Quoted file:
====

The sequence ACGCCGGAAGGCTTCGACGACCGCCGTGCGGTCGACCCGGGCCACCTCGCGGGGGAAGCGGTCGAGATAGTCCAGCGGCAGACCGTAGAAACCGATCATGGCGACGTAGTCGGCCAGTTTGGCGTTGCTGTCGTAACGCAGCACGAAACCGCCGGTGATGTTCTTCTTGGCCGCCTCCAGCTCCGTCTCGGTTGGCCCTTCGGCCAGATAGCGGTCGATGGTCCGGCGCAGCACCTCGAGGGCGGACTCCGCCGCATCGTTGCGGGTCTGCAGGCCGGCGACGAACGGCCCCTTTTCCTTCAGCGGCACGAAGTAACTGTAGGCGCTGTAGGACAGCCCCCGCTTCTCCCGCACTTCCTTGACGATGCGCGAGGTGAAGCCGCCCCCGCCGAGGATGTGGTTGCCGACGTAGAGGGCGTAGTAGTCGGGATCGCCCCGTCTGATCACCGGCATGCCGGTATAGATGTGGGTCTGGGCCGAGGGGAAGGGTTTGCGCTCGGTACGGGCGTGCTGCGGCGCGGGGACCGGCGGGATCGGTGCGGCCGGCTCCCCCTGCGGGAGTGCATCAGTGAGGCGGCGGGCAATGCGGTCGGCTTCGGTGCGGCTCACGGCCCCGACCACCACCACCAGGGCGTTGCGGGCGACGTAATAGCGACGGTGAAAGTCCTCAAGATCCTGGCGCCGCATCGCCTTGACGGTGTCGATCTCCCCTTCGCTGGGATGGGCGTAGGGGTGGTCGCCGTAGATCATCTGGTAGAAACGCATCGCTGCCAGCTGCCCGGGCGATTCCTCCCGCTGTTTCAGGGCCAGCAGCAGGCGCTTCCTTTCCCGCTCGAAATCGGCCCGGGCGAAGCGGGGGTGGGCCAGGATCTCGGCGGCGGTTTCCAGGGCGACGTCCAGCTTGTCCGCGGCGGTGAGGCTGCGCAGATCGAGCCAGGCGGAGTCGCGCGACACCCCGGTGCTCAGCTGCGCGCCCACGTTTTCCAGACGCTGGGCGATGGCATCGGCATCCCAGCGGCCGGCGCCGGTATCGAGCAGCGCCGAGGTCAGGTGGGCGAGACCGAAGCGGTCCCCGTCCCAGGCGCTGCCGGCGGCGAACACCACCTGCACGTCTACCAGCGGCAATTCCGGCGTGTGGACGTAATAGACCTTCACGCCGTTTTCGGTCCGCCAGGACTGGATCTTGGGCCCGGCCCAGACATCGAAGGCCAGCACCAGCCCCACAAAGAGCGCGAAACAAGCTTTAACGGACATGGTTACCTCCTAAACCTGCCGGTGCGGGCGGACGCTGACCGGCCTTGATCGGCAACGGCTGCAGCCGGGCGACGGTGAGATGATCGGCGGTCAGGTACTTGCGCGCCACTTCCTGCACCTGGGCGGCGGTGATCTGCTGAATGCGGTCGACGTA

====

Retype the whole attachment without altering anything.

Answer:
The sequence ACGCCGGAAGGCTTCGACGACCGCCGTGCGGTCGACCCGGGCCACCTCGCGGGGGAAGCGGTCGAGATAGTCCAGCGGCAGACCGTAGAAACCGATCATGGCGACGTAGTCGGCCAGTTTGGCGTTGCTGTCGTAACGCAGCACGAAACCGCCGGTGATGTTCTTCTTGGCCGCCTCCAGCTCCGTCTCGGTTGGCCCTTCGGCCAGATAGCGGTCGATGGTCCGGCGCAGCACCTCGAGGGCGGACTCCGCCGCATCGTTGCGGGTCTGCAGGCCGGCGACGAACGGCCCCTTTTCCTTCAGCGGCACGAAGTAACTGTAGGCGCTGTAGGACAGCCCCCGCTTCTCCCGCACTTCCTTGACGATGCGCGAGGTGAAGCCGCCCCCGCCGAGGATGTGGTTGCCGACGTAGAGGGCGTAGTAGTCGGGATCGCCCCGTCTGATCACCGGCATGCCGGTATAGATGTGGGTCTGGGCCGAGGGGAAGGGTTTGCGCTCGGTACGGGCGTGCTGCGGCGCGGGGACCGGCGGGATCGGTGCGGCCGGCTCCCCCTGCGGGAGTGCATCAGTGAGGCGGCGGGCAATGCGGTCGGCTTCGGTGCGGCTCACGGCCCCGACCACCACCACCAGGGCGTTGCGGGCGACGTAATAGCGACGGTGAAAGTCCTCAAGATCCTGGCGCCGCATCGCCTTGACGGTGTCGATCTCCCCTTCGCTGGGATGGGCGTAGGGGTGGTCGCCGTAGATCATCTGGTAGAAACGCATCGCTGCCAGCTGCCCGGGCGATTCCTCCCGCTGTTTCAGGGCCAGCAGCAGGCGCTTCCTTTCCCGCTCGAAATCGGCCCGGGCGAAGCGGGGGTGGGCCAGGATCTCGGCGGCGGTTTCCAGGGCGACGTCCAGCTTGTCCGCGGCGGTGAGGCTGCGCAGATCGAGCCAGGCGGAGTCGCGCGACACCCCGGTGCTCAGCTGCGCGCCCACGTTTTCCAGACGCTGGGCGATGGCATCGGCATCCCAGCGGCCGGCGCCGGTATCGAGCAGCGCCGAGGTCAGGTGGGCGAGACCGAAGCGGTCCCCGTCCCAGGCGCTGCCGGCGGCGAACACCACCTGCACGTCTACCAGCGGCAATTCCGGCGTGTGGACGTAATAGACCTTCACGCCGTTTTCGGTCCGCCAGGACTGGATCTTGGGCCCGGCCCAGACATCGAAGGCCAGCACCAGCCCCACAAAGAGCGCGAAACAAGCTTTAACGGACATGGTTACCTCCTAAACCTGCCGGTGCGGGCGGACGCTGACCGGCCTTGATCGGCAACGGCTGCAGCCGGGCGACGGTGAGATGATCGGCGGTCAGGTACTTGCGCGCCACTTCCTGCACCTGGGCGGCGGTGATCTGCTGAATGCGGTCGACGTA